1st Health Qigong Wellness Forum kicks off in NY
Controversial Chinese qigong master entangled in property dispute
At this moment, he could have been seated leisurely in his mansion or driving his Hummer SUV, talking cheerfully with visiting admirers from political, business or showbiz circles. Instead, "exhausted" and "ill," he has shut himself away in Hong Kong, seeking to escape potential disturbances and investigations.
But he seems to have failed to make these troubles disappear in spite of possessing self-proclaimed spiritual powers, which he boasts can cure incurable diseases and even kill a person at long distance.
Wang Lin, 61, a millionaire who made his fortune out of self-proclaimed qigong mastery, has recently met with public outrage and scrutiny surrounding his "supernatural power," alongside accusations of swindling, illegal medical practice, illegal gun ownership and bribery.
The case has brought pseudo-masters who claim to have special abilities back into the spotlight.
Following an anti-superstition campaign in the late 1990s and early 2000s, most "qigong" sects, including those which claimed millions of followers, were declared illegal and disbanded, while their masters were detained or fled overseas.
Before Wang Lin was exposed to have been living an even more elevated, though "low-key," life in Luxi county, Jiangxi Province, many people may have thought the supernatural qigong practice had almost died out. Now they realized the smarter con artists have only sharpened their strategies and survived.
Nevertheless, experts say it is indisputable that the survival space for these fake masters is shrinking.
Differing from previous "masters" who expanded membership in a top-down fashion among the masses, the ones today like Wang Lin prefer to exclusively target the elite.
According to the Beijing News, in Wang Lin's five-story villa in Luxi, halls on two floors are devoted to pictures of Wang with high-level officials, leading film stars and business gurus.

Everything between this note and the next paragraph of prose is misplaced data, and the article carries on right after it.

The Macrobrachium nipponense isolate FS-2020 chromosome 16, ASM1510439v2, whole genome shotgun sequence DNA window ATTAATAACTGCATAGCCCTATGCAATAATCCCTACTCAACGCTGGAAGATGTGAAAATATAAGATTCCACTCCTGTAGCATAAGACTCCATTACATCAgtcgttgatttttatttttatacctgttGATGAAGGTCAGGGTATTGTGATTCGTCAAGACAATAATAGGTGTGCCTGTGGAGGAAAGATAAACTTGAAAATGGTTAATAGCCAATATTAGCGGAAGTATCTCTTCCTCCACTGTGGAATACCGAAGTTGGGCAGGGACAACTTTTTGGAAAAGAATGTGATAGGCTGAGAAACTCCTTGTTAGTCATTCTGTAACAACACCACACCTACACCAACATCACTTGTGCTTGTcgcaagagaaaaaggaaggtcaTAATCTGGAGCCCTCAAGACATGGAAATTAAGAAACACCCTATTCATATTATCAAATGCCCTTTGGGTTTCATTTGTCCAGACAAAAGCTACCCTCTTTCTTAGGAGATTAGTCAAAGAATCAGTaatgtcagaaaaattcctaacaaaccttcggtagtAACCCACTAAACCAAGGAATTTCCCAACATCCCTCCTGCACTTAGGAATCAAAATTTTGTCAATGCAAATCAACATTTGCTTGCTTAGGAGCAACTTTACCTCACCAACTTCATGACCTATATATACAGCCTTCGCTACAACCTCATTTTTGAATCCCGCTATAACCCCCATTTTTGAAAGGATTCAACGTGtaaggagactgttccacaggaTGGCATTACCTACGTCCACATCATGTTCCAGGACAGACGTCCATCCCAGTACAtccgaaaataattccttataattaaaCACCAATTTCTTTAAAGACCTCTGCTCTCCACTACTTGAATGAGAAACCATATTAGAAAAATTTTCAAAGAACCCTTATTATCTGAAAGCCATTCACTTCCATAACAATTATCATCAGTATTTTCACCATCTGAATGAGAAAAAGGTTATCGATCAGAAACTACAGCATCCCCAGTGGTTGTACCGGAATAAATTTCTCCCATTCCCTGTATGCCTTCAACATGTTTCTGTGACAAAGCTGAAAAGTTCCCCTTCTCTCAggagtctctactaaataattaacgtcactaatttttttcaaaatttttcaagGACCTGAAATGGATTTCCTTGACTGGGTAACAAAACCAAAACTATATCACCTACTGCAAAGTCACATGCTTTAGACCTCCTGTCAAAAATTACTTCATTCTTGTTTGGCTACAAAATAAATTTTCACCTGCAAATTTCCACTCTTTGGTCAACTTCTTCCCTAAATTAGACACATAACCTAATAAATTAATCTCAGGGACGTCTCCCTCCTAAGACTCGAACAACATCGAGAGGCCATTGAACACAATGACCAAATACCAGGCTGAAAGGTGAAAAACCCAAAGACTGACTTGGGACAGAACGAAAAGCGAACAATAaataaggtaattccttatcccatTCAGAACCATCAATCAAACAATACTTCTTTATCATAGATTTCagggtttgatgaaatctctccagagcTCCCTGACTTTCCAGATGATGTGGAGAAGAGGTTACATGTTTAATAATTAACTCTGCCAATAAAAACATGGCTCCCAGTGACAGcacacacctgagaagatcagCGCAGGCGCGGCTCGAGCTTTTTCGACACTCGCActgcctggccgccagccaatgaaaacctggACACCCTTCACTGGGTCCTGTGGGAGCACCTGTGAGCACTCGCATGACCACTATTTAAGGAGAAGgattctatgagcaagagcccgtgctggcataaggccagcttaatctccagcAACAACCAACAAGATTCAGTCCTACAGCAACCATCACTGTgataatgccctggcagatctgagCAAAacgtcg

Similarly, Taoist priest Li Yi, a self-proclaimed "health-preservation master," also had many influential and noted devotees, such as Alibaba's founder Ma Yun and pop singer Faye Wong.
Li, then the deputy head of the Chinese Taoist Association who faked a performance where he held his breath for two hours and 22 minutes underwater, began fading away from the public eye since July 2010, when his tricks were disclosed and he was accused of raping and having affairs with his female disciples.
Despite gaining popularity in elite circles, Wang and Li were barely known to the general public and even to most qigong practitioners.
"I had never heard of Wang or Li until the intense media coverage. Their self-claimed abilities are too shocking," commented Chen Xinmei, a teacher of qigong at Sias International University in Zhengzhou, Henan Province.
According to online videos and Wang's biography, through spiritual powers, he could make a snake appear from an empty container, help restore a snake's head that had been cut off and remove kidney stones from a patient.
In a statement issued on July 29, the China Emei Kung Fu Research Association also denied any association with Wang, who claimed to have been apprenticed at Emei Mountain, a renowned Buddhist and Taoist sanctuary.
"Earning money and fame under the banner of qigong is sad. It will help destroy people's belief in qigong," Chen told the Global Times.